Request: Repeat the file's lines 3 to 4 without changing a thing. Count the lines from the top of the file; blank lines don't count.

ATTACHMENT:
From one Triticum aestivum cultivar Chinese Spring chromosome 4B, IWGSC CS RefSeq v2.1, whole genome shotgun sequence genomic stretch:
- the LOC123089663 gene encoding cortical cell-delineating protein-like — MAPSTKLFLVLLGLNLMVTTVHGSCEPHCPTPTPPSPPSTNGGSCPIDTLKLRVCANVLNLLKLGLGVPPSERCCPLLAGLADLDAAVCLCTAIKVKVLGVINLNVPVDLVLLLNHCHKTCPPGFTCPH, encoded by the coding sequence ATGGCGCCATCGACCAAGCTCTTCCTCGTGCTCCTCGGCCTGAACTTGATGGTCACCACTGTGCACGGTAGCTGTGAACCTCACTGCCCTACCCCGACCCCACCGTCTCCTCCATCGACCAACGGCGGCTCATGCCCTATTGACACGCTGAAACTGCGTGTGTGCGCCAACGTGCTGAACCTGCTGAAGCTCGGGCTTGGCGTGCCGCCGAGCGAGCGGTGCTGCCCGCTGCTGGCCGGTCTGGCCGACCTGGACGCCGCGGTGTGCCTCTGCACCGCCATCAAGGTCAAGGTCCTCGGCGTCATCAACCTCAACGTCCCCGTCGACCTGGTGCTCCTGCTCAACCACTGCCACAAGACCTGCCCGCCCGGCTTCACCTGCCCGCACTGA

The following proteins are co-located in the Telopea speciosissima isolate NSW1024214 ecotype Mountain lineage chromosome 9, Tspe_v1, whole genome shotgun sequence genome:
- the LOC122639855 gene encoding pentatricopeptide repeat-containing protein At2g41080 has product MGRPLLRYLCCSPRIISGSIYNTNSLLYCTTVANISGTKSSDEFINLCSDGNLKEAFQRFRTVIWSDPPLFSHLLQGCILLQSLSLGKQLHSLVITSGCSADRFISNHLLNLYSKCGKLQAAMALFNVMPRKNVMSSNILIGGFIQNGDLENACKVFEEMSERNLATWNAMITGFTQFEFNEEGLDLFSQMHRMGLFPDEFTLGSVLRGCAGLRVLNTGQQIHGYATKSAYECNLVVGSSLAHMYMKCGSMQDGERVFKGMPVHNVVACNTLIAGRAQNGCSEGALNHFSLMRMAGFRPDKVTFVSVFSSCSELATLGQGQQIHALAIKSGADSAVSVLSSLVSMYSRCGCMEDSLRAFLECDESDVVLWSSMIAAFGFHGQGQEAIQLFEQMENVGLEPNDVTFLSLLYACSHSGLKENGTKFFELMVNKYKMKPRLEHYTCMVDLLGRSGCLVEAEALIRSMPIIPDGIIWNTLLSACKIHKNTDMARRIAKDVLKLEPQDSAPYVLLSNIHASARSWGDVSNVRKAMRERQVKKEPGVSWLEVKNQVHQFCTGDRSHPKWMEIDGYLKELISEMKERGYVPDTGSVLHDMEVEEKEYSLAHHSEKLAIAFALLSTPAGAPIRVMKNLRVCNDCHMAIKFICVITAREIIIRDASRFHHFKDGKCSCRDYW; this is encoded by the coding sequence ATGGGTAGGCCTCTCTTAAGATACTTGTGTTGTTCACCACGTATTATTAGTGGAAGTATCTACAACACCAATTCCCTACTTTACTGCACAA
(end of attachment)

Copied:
The following proteins are co-located in the Telopea speciosissima isolate NSW1024214 ecotype Mountain lineage chromosome 9, Tspe_v1, whole genome shotgun sequence genome:
- the LOC122639855 gene encoding pentatricopeptide repeat-containing protein At2g41080 has product MGRPLLRYLCCSPRIISGSIYNTNSLLYCTTVANISGTKSSDEFINLCSDGNLKEAFQRFRTVIWSDPPLFSHLLQGCILLQSLSLGKQLHSLVITSGCSADRFISNHLLNLYSKCGKLQAAMALFNVMPRKNVMSSNILIGGFIQNGDLENACKVFEEMSERNLATWNAMITGFTQFEFNEEGLDLFSQMHRMGLFPDEFTLGSVLRGCAGLRVLNTGQQIHGYATKSAYECNLVVGSSLAHMYMKCGSMQDGERVFKGMPVHNVVACNTLIAGRAQNGCSEGALNHFSLMRMAGFRPDKVTFVSVFSSCSELATLGQGQQIHALAIKSGADSAVSVLSSLVSMYSRCGCMEDSLRAFLECDESDVVLWSSMIAAFGFHGQGQEAIQLFEQMENVGLEPNDVTFLSLLYACSHSGLKENGTKFFELMVNKYKMKPRLEHYTCMVDLLGRSGCLVEAEALIRSMPIIPDGIIWNTLLSACKIHKNTDMARRIAKDVLKLEPQDSAPYVLLSNIHASARSWGDVSNVRKAMRERQVKKEPGVSWLEVKNQVHQFCTGDRSHPKWMEIDGYLKELISEMKERGYVPDTGSVLHDMEVEEKEYSLAHHSEKLAIAFALLSTPAGAPIRVMKNLRVCNDCHMAIKFICVITAREIIIRDASRFHHFKDGKCSCRDYW; this is encoded by the coding sequence ATGGGTAGGCCTCTCTTAAGATACTTGTGTTGTTCACCACGTATTATTAGTGGAAGTATCTACAACACCAATTCCCTACTTTACTGCACAA